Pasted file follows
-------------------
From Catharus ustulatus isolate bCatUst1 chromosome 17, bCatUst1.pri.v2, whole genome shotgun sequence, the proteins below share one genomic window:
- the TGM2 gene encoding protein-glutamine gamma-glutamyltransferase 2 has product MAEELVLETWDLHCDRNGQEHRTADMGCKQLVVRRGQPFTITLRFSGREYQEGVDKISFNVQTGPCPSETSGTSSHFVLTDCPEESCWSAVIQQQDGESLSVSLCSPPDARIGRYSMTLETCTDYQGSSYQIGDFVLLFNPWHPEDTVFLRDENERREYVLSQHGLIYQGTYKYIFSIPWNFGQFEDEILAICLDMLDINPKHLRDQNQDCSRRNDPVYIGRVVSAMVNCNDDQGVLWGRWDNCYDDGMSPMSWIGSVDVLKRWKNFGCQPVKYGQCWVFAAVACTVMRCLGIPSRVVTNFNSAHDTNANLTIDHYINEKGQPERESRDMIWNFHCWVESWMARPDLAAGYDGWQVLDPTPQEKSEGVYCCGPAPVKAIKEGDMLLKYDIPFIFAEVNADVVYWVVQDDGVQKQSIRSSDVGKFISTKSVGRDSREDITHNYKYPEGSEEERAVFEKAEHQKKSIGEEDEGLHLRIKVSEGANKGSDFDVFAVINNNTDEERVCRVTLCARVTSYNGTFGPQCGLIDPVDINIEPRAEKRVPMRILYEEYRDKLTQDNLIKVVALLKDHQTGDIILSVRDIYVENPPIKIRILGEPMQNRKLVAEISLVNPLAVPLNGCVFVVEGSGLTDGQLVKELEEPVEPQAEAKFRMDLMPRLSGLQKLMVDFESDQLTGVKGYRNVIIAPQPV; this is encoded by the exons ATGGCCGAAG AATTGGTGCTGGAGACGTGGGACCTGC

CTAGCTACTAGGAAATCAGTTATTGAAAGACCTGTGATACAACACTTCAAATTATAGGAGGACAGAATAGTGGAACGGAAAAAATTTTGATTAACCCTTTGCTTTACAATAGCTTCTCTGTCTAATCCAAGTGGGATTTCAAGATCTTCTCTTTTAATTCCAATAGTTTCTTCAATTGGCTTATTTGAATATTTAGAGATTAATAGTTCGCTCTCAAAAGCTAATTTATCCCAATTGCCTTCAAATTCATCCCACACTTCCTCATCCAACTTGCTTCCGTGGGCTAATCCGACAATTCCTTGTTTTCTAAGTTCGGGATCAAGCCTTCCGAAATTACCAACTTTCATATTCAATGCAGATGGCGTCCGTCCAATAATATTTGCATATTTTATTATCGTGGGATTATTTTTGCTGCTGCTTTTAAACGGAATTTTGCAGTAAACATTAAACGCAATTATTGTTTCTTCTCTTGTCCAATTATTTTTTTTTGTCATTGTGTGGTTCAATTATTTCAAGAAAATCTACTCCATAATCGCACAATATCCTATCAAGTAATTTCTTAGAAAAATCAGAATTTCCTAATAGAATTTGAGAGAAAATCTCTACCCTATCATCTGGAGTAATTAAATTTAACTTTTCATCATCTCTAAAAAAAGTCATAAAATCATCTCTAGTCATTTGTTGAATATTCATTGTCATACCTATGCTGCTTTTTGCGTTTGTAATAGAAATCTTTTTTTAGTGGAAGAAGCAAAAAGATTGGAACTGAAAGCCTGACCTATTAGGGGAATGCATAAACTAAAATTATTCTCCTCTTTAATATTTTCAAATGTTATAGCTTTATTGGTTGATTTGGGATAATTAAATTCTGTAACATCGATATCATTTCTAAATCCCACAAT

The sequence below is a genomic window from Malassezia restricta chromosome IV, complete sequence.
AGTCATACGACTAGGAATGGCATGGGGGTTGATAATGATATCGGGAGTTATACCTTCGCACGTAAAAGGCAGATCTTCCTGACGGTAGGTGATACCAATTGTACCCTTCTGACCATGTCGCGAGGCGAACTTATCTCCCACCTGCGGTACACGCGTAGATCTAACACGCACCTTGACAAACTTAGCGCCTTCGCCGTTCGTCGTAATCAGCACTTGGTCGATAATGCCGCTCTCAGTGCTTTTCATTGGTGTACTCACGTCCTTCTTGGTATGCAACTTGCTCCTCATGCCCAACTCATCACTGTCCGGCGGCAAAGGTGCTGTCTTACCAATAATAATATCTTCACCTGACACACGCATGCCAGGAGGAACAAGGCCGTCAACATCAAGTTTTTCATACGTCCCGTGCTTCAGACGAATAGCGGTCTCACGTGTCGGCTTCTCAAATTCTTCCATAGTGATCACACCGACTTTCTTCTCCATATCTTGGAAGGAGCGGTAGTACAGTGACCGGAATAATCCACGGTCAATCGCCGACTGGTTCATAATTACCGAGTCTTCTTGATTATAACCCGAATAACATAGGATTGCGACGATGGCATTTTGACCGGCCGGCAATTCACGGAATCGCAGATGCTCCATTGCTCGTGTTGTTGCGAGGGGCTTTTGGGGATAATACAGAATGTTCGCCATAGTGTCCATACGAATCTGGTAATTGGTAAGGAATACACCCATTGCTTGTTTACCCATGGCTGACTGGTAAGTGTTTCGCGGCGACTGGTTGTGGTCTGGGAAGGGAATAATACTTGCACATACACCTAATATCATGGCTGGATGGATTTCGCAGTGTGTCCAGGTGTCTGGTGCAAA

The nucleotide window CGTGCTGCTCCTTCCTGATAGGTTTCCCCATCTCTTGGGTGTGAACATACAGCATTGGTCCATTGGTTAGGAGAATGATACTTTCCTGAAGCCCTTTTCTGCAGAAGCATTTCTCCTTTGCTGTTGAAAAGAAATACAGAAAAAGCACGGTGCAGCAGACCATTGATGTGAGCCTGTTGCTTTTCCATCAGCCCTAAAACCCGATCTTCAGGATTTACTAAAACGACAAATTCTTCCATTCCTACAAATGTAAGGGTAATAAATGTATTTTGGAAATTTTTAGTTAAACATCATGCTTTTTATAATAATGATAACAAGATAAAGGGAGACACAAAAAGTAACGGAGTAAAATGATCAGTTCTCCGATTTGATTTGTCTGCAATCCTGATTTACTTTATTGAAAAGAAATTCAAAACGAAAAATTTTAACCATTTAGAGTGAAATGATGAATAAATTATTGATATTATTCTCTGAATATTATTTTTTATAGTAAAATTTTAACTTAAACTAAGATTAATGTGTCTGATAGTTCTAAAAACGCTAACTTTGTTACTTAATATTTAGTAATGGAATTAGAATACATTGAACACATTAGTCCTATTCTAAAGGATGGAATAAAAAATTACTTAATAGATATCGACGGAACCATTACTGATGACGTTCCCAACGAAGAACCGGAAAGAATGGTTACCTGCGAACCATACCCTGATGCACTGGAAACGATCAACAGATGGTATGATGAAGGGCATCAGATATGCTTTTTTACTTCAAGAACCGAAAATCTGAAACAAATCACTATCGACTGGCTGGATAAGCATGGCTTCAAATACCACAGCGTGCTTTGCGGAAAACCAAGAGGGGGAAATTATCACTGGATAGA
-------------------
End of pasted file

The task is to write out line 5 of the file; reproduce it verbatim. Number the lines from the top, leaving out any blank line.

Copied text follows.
AGTCATACGACTAGGAATGGCATGGGGGTTGATAATGATATCGGGAGTTATACCTTCGCACGTAAAAGGCAGATCTTCCTGACGGTAGGTGATACCAATTGTACCCTTCTGACCATGTCGCGAGGCGAACTTATCTCCCACCTGCGGTACACGCGTAGATCTAACACGCACCTTGACAAACTTAGCGCCTTCGCCGTTCGTCGTAATCAGCACTTGGTCGATAATGCCGCTCTCAGTGCTTTTCATTGGTGTACTCACGTCCTTCTTGGTATGCAACTTGCTCCTCATGCCCAACTCATCACTGTCCGGCGGCAAAGGTGCTGTCTTACCAATAATAATATCTTCACCTGACACACGCATGCCAGGAGGAACAAGGCCGTCAACATCAAGTTTTTCATACGTCCCGTGCTTCAGACGAATAGCGGTCTCACGTGTCGGCTTCTCAAATTCTTCCATAGTGATCACACCGACTTTCTTCTCCATATCTTGGAAGGAGCGGTAGTACAGTGACCGGAATAATCCACGGTCAATCGCCGACTGGTTCATAATTACCGAGTCTTCTTGATTATAACCCGAATAACATAGGATTGCGACGATGGCATTTTGACCGGCCGGCAATTCACGGAATCGCAGATGCTCCATTGCTCGTGTTGTTGCGAGGGGCTTTTGGGGATAATACAGAATGTTCGCCATAGTGTCCATACGAATCTGGTAATTGGTAAGGAATACACCCATTGCTTGTTTACCCATGGCTGACTGGTAAGTGTTTCGCGGCGACTGGTTGTGGTCTGGGAAGGGAATAATACTTGCACATACACCTAATATCATGGCTGGATGGATTTCGCAGTGTGTCCAGGTGTCTGGTGCAAA